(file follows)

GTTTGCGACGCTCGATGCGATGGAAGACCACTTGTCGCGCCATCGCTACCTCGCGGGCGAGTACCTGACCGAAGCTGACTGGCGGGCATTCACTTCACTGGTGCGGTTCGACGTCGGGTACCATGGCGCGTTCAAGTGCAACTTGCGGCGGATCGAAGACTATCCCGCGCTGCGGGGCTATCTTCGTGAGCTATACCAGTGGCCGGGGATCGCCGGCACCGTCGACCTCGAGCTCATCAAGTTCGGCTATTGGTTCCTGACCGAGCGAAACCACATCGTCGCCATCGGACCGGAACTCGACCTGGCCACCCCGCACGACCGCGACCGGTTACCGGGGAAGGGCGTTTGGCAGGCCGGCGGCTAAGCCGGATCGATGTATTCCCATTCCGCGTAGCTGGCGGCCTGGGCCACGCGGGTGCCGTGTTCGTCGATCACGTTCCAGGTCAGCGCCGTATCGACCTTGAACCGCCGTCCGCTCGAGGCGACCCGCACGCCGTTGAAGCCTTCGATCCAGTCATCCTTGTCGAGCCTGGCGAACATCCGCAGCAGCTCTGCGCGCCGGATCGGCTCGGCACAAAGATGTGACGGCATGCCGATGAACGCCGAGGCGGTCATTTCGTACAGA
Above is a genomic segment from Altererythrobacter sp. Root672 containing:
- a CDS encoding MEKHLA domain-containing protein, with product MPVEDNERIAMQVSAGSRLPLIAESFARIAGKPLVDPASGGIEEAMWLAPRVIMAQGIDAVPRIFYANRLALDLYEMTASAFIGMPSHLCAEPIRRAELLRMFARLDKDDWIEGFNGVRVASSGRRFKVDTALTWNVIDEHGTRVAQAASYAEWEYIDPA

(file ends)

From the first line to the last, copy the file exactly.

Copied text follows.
GTTTGCGACGCTCGATGCGATGGAAGACCACTTGTCGCGCCATCGCTACCTCGCGGGCGAGTACCTGACCGAAGCTGACTGGCGGGCATTCACTTCACTGGTGCGGTTCGACGTCGGGTACCATGGCGCGTTCAAGTGCAACTTGCGGCGGATCGAAGACTATCCCGCGCTGCGGGGCTATCTTCGTGAGCTATACCAGTGGCCGGGGATCGCCGGCACCGTCGACCTCGAGCTCATCAAGTTCGGCTATTGGTTCCTGACCGAGCGAAACCACATCGTCGCCATCGGACCGGAACTCGACCTGGCCACCCCGCACGACCGCGACCGGTTACCGGGGAAGGGCGTTTGGCAGGCCGGCGGCTAAGCCGGATCGATGTATTCCCATTCCGCGTAGCTGGCGGCCTGGGCCACGCGGGTGCCGTGTTCGTCGATCACGTTCCAGGTCAGCGCCGTATCGACCTTGAACCGCCGTCCGCTCGAGGCGACCCGCACGCCGTTGAAGCCTTCGATCCAGTCATCCTTGTCGAGCCTGGCGAACATCCGCAGCAGCTCTGCGCGCCGGATCGGCTCGGCACAAAGATGTGACGGCATGCCGATGAACGCCGAGGCGGTCATTTCGTACAGA
Above is a genomic segment from Altererythrobacter sp. Root672 containing:
- a CDS encoding MEKHLA domain-containing protein, with product MPVEDNERIAMQVSAGSRLPLIAESFARIAGKPLVDPASGGIEEAMWLAPRVIMAQGIDAVPRIFYANRLALDLYEMTASAFIGMPSHLCAEPIRRAELLRMFARLDKDDWIEGFNGVRVASSGRRFKVDTALTWNVIDEHGTRVAQAASYAEWEYIDPA